NovaSAR-1 Data now available to Australian researchers and industry
Australian researchers will now have access to the Earth Observation data collected through the NovaSAR-1 satellite, with the aim of helping manage agriculture and disaster management risks.
The Australian agricultural and natural disaster management industries (amongst others) will from today be able to access data captured by CSIRO’s NovaSAR-1 satellite – commemorating the first time that Australian institutions will be able to source their own Earth Observation (EO) information from space.
Australia has a share in data taken by the NovaSAR-1 satellite, managed through our national science agency, CSIRO – and applications are now open to researchers and institutions to apply for time on the satellite.
The NovaSAR-1 satellite utilises Synthetic Aperture Radar (SAR) technology to image Earth – providing the ability to see through thick clouds and smoke, giving an advantageous view of events that are occurring on the surface across the nation.
Whilst most satellites that are launched these days have powerfully high-resolution imaging capabilities, SAR is a remote sensing method in which data is collected through radar techniques – a signal is released from space onto the surface, and the reflection is observed and collected as data.
In the last few years, and in particular, with the emerging risks associated with climate change (such as bushfires and floods), it has become imperative to authorities, and across the Australian space community, that sovereign Earth Observation capability is in the nation’s best interest.
An example of this was highlighted during the tragic and remarkably devastating 2019 – 2022 Australian bushfire season when as close to real-time imaging was required to continually assess threat levels and fire progression.
Fortunately for Australia, the Japanese Government re-configured the Himawari-8 weather satellite to image the region at 10-minute intervals. Even in this show of goodwill and international cooperation, the lag time was unavoidable as imaging from the Himawari-8 required transmission and transition through Japan’s meteorological agency before it could be passed to Australia.
Additional satellite support (though, less in real-time for the region) was also provided by the Copernicus Sentinel-2 satellites through established European channels of cooperation. In all cases, it demonstrated that Australia needs to be able to stand on its own feet with sovereign EO capability, in preparation (reactively) for any future natural disasters, or proactively, for land, agriculture and resource management.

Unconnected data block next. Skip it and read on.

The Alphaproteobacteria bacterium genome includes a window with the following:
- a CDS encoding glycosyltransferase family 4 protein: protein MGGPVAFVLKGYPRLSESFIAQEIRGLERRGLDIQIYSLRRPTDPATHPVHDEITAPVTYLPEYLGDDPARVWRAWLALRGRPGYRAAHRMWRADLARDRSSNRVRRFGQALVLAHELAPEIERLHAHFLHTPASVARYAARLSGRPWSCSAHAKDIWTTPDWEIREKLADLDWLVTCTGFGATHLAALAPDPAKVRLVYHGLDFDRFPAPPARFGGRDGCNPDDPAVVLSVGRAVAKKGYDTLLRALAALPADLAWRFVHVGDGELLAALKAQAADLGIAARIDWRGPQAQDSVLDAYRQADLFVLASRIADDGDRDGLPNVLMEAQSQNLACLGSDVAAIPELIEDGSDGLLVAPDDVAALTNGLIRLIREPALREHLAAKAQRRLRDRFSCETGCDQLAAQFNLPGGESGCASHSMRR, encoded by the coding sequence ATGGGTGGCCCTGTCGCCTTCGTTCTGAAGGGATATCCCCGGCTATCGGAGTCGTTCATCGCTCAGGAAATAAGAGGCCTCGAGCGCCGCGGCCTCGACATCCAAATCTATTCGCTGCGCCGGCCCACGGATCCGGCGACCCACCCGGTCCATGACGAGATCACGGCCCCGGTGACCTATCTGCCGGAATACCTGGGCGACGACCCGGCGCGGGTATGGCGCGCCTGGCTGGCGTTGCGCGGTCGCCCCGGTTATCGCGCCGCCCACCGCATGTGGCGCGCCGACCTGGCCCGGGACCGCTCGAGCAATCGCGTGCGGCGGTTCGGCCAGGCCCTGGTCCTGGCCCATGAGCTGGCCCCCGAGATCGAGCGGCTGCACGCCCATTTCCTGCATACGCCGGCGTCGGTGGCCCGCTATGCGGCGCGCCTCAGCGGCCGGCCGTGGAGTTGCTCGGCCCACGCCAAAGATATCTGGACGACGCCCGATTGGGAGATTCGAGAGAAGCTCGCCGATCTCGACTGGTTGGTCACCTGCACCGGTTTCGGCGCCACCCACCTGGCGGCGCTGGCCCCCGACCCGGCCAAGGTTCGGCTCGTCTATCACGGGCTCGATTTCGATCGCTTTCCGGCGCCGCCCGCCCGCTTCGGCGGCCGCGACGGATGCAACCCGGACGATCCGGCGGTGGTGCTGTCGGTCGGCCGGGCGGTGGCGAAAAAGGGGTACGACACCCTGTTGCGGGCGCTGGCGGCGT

“CSIRO has a strong track record of hosting world-class national research infrastructure on behalf of the nation, including radio telescopes, a marine research vessel, a high-containment facility for researching infectious diseases, supercomputers, biological collections and digital capability,” said Dr Dave Williams, CSIRO’s Executive Director Digital, National Facilities and Collections.
“Although Australia is one of the largest users of Earth observation data until now we have not had direct control over the tasking of an Earth observation satellite, so the opening of our NovaSAR-1 facility represents a step-change for Australian research and an important step forward for our space industry.”
The data collected by the NovaSAR-1 satellite will be transmitted back to Earth and downloaded at Australia’s first and only Aboriginal-owned-and-operated ground station near Alice Springs, by the Centre for Appropriate Technology (CfAT), which has been operating since July 2020.
Peter Renehan, CfAT CEO, said access to NovaSAR-1 has the potential to benefit many Indigenous communities, like Indigenous rangers who look after land and sea and can use imagery from space to help do their jobs.
“It’s important that we can build and own facilities like this right here in central Australia and feel proud that Aboriginal Australians are making such an important contribution to supporting the development of Australia’s sovereign capability in the space industry,” Mr Renehan said.
“So far, we’ve used the satellite to capture over 1,000 images, all of which are now available to users. NovaSAR-1 is an exciting addition to the country’s Earth observation resources while also helping us to build our capabilities in satellite operations,” Dr Parker said.
The NovaSAR-1 Satellite
Developed by Surrey Satellite Technology Limited (SSTL) in the UK, the NovaSAR-1 satellite was successfully launched and placed in orbit in September 2018. An agreement established through the CSIRO, to the value of $10.45 million over a seven-year period, allows the CSIRO to observe any type of imagery and data required over the Australia and Southeast Asia region, as well as utilising data collected from anywhere around the world.
CSIRO now shares the satellite time as a national research facility, providing Australian researchers with the opportunity to delve into their own SAR-related EO projects, surveying the continent and surrounding regions.
Additional to the CSIRO, NovaSAR-1 is funded by the UK Government, and partners with the UK Space Agency, the Indian Space Research Organisation (ISRO) the Republic of the Philippines Department of Science and Technology-Advanced Science and Technology Institute (DOST-ASTI) and private company, Space-Eyes.LLC.